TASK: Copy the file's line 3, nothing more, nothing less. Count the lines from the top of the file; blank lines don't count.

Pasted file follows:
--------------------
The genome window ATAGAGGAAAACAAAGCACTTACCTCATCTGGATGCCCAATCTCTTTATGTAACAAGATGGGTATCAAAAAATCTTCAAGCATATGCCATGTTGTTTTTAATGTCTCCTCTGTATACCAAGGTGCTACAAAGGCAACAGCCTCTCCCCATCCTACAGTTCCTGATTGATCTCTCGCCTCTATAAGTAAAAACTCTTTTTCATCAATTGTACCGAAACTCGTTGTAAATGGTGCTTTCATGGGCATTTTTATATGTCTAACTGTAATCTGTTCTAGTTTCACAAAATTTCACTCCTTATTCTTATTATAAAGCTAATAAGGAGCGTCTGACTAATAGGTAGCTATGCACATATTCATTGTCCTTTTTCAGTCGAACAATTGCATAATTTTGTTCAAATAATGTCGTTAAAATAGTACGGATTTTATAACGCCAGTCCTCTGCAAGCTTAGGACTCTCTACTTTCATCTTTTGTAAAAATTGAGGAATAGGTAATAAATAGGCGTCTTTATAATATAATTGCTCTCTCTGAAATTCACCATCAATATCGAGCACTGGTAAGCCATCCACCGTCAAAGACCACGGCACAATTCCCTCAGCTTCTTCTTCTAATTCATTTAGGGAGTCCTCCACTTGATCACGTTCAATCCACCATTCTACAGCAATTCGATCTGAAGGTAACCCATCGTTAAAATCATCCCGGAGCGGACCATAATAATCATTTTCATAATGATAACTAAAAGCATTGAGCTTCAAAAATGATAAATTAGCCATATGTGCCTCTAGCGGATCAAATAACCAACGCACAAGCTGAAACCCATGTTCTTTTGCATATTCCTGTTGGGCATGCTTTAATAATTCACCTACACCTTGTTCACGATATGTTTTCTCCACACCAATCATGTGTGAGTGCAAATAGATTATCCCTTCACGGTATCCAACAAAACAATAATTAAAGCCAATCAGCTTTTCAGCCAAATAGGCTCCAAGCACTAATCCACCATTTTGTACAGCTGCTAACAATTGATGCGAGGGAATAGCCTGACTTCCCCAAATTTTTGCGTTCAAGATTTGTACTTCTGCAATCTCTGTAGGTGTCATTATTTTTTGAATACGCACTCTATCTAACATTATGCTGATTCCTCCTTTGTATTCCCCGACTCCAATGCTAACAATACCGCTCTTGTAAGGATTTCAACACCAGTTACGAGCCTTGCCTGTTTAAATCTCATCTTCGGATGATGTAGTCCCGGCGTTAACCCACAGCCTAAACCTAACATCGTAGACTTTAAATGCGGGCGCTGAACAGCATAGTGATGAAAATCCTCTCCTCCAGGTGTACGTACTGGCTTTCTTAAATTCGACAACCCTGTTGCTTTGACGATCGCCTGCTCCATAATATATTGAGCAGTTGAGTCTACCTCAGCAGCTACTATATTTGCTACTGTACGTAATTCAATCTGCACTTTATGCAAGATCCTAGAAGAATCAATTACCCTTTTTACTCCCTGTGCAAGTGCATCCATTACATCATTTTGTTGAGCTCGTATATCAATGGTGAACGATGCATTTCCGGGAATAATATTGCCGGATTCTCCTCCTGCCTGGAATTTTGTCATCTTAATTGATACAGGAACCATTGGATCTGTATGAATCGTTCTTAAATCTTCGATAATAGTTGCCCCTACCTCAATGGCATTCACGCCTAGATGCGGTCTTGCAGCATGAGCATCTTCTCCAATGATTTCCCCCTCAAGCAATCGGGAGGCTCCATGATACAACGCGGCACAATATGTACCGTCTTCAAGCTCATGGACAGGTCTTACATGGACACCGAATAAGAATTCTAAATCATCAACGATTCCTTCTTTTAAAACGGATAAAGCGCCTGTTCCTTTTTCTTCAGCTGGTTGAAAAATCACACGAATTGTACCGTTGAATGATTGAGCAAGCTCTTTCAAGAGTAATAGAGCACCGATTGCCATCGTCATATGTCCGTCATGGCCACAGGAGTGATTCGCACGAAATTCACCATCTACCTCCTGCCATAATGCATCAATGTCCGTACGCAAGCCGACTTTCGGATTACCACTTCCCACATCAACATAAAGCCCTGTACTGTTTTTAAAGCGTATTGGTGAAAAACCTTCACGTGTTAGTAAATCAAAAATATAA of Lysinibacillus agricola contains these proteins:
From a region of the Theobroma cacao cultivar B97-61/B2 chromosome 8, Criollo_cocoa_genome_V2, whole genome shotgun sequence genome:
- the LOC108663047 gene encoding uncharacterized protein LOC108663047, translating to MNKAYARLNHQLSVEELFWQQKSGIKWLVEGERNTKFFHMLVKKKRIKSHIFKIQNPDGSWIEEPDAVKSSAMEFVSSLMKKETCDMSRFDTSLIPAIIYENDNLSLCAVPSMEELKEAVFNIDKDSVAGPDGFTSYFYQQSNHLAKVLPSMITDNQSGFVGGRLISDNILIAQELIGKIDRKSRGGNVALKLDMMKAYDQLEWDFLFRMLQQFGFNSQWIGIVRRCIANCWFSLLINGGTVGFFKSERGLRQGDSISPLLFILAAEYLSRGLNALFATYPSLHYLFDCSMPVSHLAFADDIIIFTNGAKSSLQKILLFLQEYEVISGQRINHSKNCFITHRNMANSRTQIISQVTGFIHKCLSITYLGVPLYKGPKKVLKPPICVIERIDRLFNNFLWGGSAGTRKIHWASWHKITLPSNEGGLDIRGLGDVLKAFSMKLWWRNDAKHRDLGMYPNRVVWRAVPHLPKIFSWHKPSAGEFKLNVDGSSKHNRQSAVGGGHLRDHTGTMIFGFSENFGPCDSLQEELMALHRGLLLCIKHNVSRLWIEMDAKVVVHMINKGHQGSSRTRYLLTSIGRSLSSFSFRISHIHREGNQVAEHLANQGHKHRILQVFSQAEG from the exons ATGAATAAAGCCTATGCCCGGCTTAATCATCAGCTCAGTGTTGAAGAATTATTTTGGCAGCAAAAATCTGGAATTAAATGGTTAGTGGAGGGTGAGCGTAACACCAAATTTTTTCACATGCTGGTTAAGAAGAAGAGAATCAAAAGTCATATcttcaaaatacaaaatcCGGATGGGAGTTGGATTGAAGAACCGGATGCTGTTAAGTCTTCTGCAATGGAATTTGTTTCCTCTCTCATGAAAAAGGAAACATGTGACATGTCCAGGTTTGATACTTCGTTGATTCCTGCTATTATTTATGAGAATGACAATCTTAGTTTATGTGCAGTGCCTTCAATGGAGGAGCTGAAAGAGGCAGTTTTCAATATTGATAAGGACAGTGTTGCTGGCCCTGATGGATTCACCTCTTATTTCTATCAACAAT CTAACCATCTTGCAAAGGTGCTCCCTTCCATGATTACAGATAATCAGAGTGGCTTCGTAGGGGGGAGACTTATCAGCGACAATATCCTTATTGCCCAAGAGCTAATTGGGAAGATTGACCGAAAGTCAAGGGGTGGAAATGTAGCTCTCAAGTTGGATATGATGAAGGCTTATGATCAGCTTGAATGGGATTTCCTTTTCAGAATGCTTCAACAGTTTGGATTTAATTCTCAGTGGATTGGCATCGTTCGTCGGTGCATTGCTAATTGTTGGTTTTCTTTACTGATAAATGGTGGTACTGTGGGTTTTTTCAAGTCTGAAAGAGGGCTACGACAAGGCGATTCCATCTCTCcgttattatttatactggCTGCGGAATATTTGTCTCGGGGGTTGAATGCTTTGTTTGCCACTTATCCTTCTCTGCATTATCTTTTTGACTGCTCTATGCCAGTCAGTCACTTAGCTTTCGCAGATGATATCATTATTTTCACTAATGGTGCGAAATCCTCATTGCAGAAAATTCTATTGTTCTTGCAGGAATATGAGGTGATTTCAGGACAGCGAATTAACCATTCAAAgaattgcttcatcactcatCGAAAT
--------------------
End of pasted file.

- the LOC108663047 gene encoding uncharacterized protein LOC108663047, translating to MNKAYARLNHQLSVEELFWQQKSGIKWLVEGERNTKFFHMLVKKKRIKSHIFKIQNPDGSWIEEPDAVKSSAMEFVSSLMKKETCDMSRFDTSLIPAIIYENDNLSLCAVPSMEELKEAVFNIDKDSVAGPDGFTSYFYQQSNHLAKVLPSMITDNQSGFVGGRLISDNILIAQELIGKIDRKSRGGNVALKLDMMKAYDQLEWDFLFRMLQQFGFNSQWIGIVRRCIANCWFSLLINGGTVGFFKSERGLRQGDSISPLLFILAAEYLSRGLNALFATYPSLHYLFDCSMPVSHLAFADDIIIFTNGAKSSLQKILLFLQEYEVISGQRINHSKNCFITHRNMANSRTQIISQVTGFIHKCLSITYLGVPLYKGPKKVLKPPICVIERIDRLFNNFLWGGSAGTRKIHWASWHKITLPSNEGGLDIRGLGDVLKAFSMKLWWRNDAKHRDLGMYPNRVVWRAVPHLPKIFSWHKPSAGEFKLNVDGSSKHNRQSAVGGGHLRDHTGTMIFGFSENFGPCDSLQEELMALHRGLLLCIKHNVSRLWIEMDAKVVVHMINKGHQGSSRTRYLLTSIGRSLSSFSFRISHIHREGNQVAEHLANQGHKHRILQVFSQAEG from the exons ATGAATAAAGCCTATGCCCGGCTTAATCATCAGCTCAGTGTTGAAGAATTATTTTGGCAGCAAAAATCTGGAATTAAATGGTTAGTGGAGGGTGAGCGTAACACCAAATTTTTTCACATGCTGGTTAAGAAGAAGAGAATCAAAAGTCATATcttcaaaatacaaaatcCGGATGGGAGTTGGATTGAAGAACCGGATGCTGTTAAGTCTTCTGCAATGGAATTTGTTTCCTCTCTCATGAAAAAGGAAACATGTGACATGTCCAGGTTTGATACTTCGTTGATTCCTGCTATTATTTATGAGAATGACAATCTTAGTTTATGTGCAGTGCCTTCAATGGAGGAGCTGAAAGAGGCAGTTTTCAATATTGATAAGGACAGTGTTGCTGGCCCTGATGGATTCACCTCTTATTTCTATCAACAAT CTAACCATCTTGCAAAGGTGCTCCCTTCCATGATTACAGATAATCAGAGTGGCTTCGTAGGGGGGAGACTTATCAGCGACAATATCCTTATTGCCCAAGAGCTAATTGGGAAGATTGACCGAAAGTCAAGGGGTGGAAATGTAGCTCTCAAGTTGGATATGATGAAGGCTTATGATCAGCTTGAATGGGATTTCCTTTTCAGAATGCTTCAACAGTTTGGATTTAATTCTCAGTGGATTGGCATCGTTCGTCGGTGCATTGCTAATTGTTGGTTTTCTTTACTGATAAATGGTGGTACTGTGGGTTTTTTCAAGTCTGAAAGAGGGCTACGACAAGGCGATTCCATCTCTCcgttattatttatactggCTGCGGAATATTTGTCTCGGGGGTTGAATGCTTTGTTTGCCACTTATCCTTCTCTGCATTATCTTTTTGACTGCTCTATGCCAGTCAGTCACTTAGCTTTCGCAGATGATATCATTATTTTCACTAATGGTGCGAAATCCTCATTGCAGAAAATTCTATTGTTCTTGCAGGAATATGAGGTGATTTCAGGACAGCGAATTAACCATTCAAAgaattgcttcatcactcatCGAAAT